The phone rang around 9 this morning. Lois answered. “It’s Monica, for you,” she said. Before I heard her weeping, I knew. “Glenn died this morning.” Her words sucked air from my lungs. “We’re in North Carolina for a short vacation, having a good time,” she managed between sobs. “Glenn got up this morning at 6:30 and just collapsed. When Jesse and I got to him he was barely breathing. We called 911. But they couldn’t save him. They’ll do an autopsy Tuesday to try to find the cause.”
I asked how Jesse was. Thoughts of going with you to the airport to pick up the Korean boy you adopted over two decades ago flashed through my mind. “About the same as I am,” she said. Her tears never stopped during our short conversation. Another image: Monica rushing to you on the floor and finding you almost gone. How did she feel ? What went through her mind driving to the hospital—and after? Thankfully she has quite a few family members for support when she and Jesse get home to North Port.
I prayed with her before we hung up. “Father . . . ” And then I didn’t know what to say. I can’t even remember what it turned out to be. We hung up. I cried. Lois came and held me.
Why cry? You’re with Jesus and that’s better by far (Philippians 1:23)! I was grieving, though not as others who have no hope (1 Thessalonians 4:13). I cried, because I felt great loss. You’re my five-year-younger brother. Even though we’ve not always been close, memories came flooding back.
Week-long summer vacations at the Jersey Shore. Remember that year cousin Dennis was with us and we found the hull of an old sailboat at the bungalow Dad rented and we used a straw broom and I don’t remember what else to paddle out the lagoon into Barnegat Bay? Wiffle Ball and football in our backyard at Lion’s Head Lake? Most Wiffle Ball games ended in an argument and Mom saying, “Wait ’til your father gets home.” And football was crazy. Just you and me against each other, rushing into each other, passing the ball to ourselves.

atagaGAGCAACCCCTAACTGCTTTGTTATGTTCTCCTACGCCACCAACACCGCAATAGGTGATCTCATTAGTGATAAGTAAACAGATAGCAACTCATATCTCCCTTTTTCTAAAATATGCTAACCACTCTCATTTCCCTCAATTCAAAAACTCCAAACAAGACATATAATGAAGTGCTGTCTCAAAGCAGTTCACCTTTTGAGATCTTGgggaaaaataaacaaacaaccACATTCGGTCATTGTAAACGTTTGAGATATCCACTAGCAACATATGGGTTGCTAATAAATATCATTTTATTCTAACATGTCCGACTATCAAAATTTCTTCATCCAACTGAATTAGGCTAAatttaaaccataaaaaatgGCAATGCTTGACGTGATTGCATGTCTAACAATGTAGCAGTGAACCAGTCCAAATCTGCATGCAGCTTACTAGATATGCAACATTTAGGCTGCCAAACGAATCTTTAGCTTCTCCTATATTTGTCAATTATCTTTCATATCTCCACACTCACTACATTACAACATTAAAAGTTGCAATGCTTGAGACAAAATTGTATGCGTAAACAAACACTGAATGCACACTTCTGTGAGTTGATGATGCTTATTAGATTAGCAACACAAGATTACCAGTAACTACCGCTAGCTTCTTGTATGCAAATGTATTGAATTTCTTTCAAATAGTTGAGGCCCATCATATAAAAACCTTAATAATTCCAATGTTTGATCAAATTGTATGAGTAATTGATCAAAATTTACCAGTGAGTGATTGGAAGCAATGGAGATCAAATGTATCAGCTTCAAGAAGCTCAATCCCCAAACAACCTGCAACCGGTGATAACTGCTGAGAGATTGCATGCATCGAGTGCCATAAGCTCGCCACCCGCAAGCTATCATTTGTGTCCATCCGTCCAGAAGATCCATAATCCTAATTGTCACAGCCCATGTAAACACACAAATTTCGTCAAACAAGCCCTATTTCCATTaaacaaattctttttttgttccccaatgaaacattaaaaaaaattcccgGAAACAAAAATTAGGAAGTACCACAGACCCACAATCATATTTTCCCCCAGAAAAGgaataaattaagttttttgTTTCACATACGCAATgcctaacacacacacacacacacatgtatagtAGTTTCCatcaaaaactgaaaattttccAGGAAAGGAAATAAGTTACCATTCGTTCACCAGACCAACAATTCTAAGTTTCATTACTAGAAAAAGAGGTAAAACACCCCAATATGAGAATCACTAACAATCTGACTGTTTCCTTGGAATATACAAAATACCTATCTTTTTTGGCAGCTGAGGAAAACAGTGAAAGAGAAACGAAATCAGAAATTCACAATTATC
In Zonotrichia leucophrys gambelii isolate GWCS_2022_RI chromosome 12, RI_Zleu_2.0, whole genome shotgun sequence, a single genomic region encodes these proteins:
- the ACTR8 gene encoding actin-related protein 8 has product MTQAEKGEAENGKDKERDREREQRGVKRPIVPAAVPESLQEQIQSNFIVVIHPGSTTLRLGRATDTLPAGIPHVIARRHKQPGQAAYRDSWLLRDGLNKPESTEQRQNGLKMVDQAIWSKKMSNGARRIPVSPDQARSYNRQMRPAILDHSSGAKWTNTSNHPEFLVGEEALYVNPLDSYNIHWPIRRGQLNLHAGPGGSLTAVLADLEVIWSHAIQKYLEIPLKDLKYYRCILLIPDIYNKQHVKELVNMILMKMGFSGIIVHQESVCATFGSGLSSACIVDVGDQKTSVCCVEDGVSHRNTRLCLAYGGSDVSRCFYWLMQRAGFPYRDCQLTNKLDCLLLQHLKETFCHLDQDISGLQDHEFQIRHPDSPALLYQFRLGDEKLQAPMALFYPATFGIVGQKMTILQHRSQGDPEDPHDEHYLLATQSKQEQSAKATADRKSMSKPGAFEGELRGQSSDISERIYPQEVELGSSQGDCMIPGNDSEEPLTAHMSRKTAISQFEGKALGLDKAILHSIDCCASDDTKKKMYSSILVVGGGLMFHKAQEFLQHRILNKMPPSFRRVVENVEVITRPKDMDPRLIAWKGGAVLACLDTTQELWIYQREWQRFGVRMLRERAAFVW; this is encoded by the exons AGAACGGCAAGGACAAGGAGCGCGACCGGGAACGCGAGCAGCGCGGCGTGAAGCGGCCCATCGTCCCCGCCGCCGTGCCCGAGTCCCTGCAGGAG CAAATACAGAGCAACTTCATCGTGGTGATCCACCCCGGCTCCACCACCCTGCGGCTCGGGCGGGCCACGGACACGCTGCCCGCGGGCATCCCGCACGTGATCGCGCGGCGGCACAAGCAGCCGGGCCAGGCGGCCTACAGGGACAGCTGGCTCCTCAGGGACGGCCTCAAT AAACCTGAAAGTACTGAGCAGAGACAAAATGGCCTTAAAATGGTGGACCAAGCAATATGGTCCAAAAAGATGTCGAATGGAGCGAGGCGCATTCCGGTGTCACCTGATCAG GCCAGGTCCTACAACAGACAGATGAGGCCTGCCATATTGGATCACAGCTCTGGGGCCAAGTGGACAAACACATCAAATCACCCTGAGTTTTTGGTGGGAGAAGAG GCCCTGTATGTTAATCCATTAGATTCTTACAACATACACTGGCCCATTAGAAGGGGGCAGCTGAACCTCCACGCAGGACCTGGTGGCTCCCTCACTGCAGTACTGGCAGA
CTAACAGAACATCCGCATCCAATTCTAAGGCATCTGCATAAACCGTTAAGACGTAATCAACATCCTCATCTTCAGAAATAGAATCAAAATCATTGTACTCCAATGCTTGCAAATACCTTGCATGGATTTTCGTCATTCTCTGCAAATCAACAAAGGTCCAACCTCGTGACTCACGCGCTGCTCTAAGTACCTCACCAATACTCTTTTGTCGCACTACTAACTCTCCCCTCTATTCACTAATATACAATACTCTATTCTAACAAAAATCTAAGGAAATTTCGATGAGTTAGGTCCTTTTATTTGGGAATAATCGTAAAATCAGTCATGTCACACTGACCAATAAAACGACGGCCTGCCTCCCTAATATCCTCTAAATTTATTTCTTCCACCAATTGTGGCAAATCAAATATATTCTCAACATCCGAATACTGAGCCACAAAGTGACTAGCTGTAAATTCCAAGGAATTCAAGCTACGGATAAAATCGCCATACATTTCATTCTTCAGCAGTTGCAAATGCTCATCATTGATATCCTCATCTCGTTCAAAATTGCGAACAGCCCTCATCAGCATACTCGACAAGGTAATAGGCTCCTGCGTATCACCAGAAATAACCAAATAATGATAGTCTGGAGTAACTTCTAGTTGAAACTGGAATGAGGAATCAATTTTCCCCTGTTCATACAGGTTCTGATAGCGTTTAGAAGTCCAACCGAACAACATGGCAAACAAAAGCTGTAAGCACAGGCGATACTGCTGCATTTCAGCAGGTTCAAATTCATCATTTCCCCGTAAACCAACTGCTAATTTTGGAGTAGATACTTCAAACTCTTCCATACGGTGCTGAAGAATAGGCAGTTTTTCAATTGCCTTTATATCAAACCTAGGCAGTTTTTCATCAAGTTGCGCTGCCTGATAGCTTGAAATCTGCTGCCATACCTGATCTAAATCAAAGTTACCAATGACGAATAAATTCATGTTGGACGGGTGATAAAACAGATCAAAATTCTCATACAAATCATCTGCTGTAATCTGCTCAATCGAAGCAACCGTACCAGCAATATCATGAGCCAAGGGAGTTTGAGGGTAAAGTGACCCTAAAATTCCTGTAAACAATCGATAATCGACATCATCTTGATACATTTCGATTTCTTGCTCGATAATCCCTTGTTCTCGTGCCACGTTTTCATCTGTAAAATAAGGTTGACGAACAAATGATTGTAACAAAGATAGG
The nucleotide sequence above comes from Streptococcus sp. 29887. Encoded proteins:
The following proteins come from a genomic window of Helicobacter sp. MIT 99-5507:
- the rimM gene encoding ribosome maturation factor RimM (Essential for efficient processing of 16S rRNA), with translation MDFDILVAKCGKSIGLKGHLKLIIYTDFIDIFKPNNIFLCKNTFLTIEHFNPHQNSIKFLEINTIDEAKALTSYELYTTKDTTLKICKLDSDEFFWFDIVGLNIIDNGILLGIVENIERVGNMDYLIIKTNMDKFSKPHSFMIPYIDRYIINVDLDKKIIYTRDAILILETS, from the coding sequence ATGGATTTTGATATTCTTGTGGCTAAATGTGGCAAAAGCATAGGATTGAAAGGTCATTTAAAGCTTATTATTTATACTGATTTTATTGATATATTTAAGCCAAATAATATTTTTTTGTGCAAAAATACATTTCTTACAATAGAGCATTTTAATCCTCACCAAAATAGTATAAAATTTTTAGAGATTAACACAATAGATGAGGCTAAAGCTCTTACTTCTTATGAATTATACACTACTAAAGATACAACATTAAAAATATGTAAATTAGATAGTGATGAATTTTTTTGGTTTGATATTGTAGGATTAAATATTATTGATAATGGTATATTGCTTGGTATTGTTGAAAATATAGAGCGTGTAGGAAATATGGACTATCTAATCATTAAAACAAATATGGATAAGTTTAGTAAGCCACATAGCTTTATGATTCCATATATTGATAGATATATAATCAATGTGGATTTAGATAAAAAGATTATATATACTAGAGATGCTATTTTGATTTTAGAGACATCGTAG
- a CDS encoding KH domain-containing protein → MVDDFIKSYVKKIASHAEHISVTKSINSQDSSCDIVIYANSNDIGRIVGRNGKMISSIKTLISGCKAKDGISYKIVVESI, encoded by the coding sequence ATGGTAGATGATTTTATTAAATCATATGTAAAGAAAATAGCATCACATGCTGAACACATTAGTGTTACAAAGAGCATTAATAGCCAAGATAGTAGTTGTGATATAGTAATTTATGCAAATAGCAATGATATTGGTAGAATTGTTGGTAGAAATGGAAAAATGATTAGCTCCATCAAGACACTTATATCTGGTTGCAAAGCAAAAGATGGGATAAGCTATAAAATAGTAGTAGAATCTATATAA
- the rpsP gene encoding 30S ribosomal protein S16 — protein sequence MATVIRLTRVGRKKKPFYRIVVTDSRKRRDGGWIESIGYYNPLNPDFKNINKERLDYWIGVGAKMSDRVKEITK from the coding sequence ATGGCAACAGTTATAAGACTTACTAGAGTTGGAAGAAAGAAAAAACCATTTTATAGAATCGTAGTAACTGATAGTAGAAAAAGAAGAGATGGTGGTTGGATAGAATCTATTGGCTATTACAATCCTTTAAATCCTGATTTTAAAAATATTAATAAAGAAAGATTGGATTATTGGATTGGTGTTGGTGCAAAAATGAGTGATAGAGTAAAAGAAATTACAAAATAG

We graduated to church softball after that. You played short, me third. For a while we played racquetball weekly at Yogi Berra’s club. Those were great times. I don’t know if you remember, but you’re the one who got me into jogging. I think it was right after Bible college. I guess I was a little paunchy and you persuaded me to hit the pavement in Atco, N.J. I must have run for forty years, ’til my back troubles began.
At one point, you hit a rough spot, drifted away from the Lord. We never stopped praying. I still remember you showing up out of nowhere on the front steps of The Living Church in Montclair telling me you were back. And I remember how happy you were when you told me you and Monica were dating. She was our pianist in the church then and you were one of several guitarists on our worship team. It was such a joy to perform your wedding ceremony!
Remember our move from N.J. to Florida? Two big U-Haul trucks, yours with a trailer hauling a car. Monica driving your other car and Lois driving ours. We were like the late ’80’s version of “the Beverly Hillbillies.” We split at I-4, you and Monica going south to North Port, Lois and I going to Palm Harbor. Times together were few after that, mostly holidays.
I regret that. So much we could have done and said. Nobody’s fault, just life. About two years ago, we had some conflict. Today I’m eternally grateful to our Father that by his grace we got it resolved and could end our recent string of e-mails, “Love”.
As always, death—especially death so close—gives a different view of life. How short time is! How much of it we waste distanced from those we love because of an argument or some other trivial thing! How idiotic we are to put God on the back-burner when our relationship with him through Christ determines our eternal destiny!
Apart from “better by far” and “death is gain”, Scripture doesn’t say much about this time between going to be with the Lord and getting our resurrection bodies at Christ’s Second Coming. I’d love to ask you what it’s like being with Jesus now! Anyhow, I guess now you know what Paul meant about being caught up into the paradise of “the third heaven” (2 Corinthians 12:2,3). So, while I have a sad heart with you gone (and only the Lord knows who won more of our competitive Wiffle Ball, football and racquetball games), I have to admit: you won today. You got to see Jesus first.
I love you, brother. I miss you, though if it were an ordinary Sunday I probably wouldn’t even think about you. But on this Sunday, I wish I could give you one more hug. Guess that’ll have to wait a little while.